In the first week of this online retreat, we are called to consider our life’s stories. I was thinking back to many memories of the days before I was baptized (at age 11), but one that stood out a little bit was an act of reconciliation. And I’m not sure where it came from.
When I was about six, two brothers lived a few houses away. I think they were about one and two years older than me. From my earliest memory, my mother had bad-mouthed them as bullies and rude boys. She said I should stay away from them. I thought of them as my “enemies,” though I don’t know where that term came from. I was afraid of them, and yet I don’t ever have a memory of them hurting me.
Thing is, I really liked the girl who lived next door to them. I remember one luminous day (I can’t think of a better adjective) in which the two of us raced our tricycles around the block of six or eight townhouses. I came home so happy that I ate peas without complaint. I think I even told my mother I was so happy that I even liked peas. (That was the only day of my childhood, however, I felt like eating peas.)
Anyway, word was out in the neighborhood that those boys were moving away. And I saw this girl playing with them that one day I heard. And I don’t know what it was inside of me, but I approached the older brother. I said it didn’t make sense for us to fight, and for me to be bullied by them. So I reached out my hand and suggested we be friends for the last month they lived in the neighborhood. And to my surprise, he accepted my handshake.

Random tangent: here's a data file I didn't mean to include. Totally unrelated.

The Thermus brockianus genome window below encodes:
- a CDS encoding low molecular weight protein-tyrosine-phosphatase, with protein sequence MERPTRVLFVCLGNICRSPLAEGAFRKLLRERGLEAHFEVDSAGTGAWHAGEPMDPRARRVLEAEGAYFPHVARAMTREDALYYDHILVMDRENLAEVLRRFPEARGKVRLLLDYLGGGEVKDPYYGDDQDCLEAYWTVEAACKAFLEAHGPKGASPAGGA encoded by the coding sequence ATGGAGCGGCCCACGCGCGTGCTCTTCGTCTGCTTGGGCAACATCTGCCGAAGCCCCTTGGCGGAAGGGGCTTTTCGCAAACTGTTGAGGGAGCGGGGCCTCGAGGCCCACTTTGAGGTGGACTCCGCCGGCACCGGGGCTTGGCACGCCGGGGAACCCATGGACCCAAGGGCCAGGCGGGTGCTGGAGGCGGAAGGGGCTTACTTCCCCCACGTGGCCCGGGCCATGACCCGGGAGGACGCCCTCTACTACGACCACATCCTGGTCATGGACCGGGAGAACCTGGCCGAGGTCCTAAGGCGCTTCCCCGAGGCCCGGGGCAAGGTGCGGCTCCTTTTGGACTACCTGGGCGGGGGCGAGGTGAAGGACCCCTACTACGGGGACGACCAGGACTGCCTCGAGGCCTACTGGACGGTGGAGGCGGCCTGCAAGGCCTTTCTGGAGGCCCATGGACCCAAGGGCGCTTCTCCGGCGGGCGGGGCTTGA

It was the first chink that my parents, especially my mother, might not be all-seeing and all-knowing. I was happy to make peace. But I was also a little sad, with the realization that our friendship was only going to last a month. I remember playing with those guys almost every day. And my mother turned out to be wrong: they were really nice guys.
While I was at an Iowa campus ministry meeting this morning, I heard two colleagues talking about some difficulty with someone. At first, I was inclined to sympathize, but then I caught myself. Just yesterday I had reflected on those two brothers, and how my mother happened to be wrong. And I realized that while I could respect the experience of these people, I didn’t have to buy their suspicions. And indeed, I don’t have to accept any bad news somebody did to someone else.
It’s a small piece of insight for the first day of retreat, but it seemed at least medium-significant to me.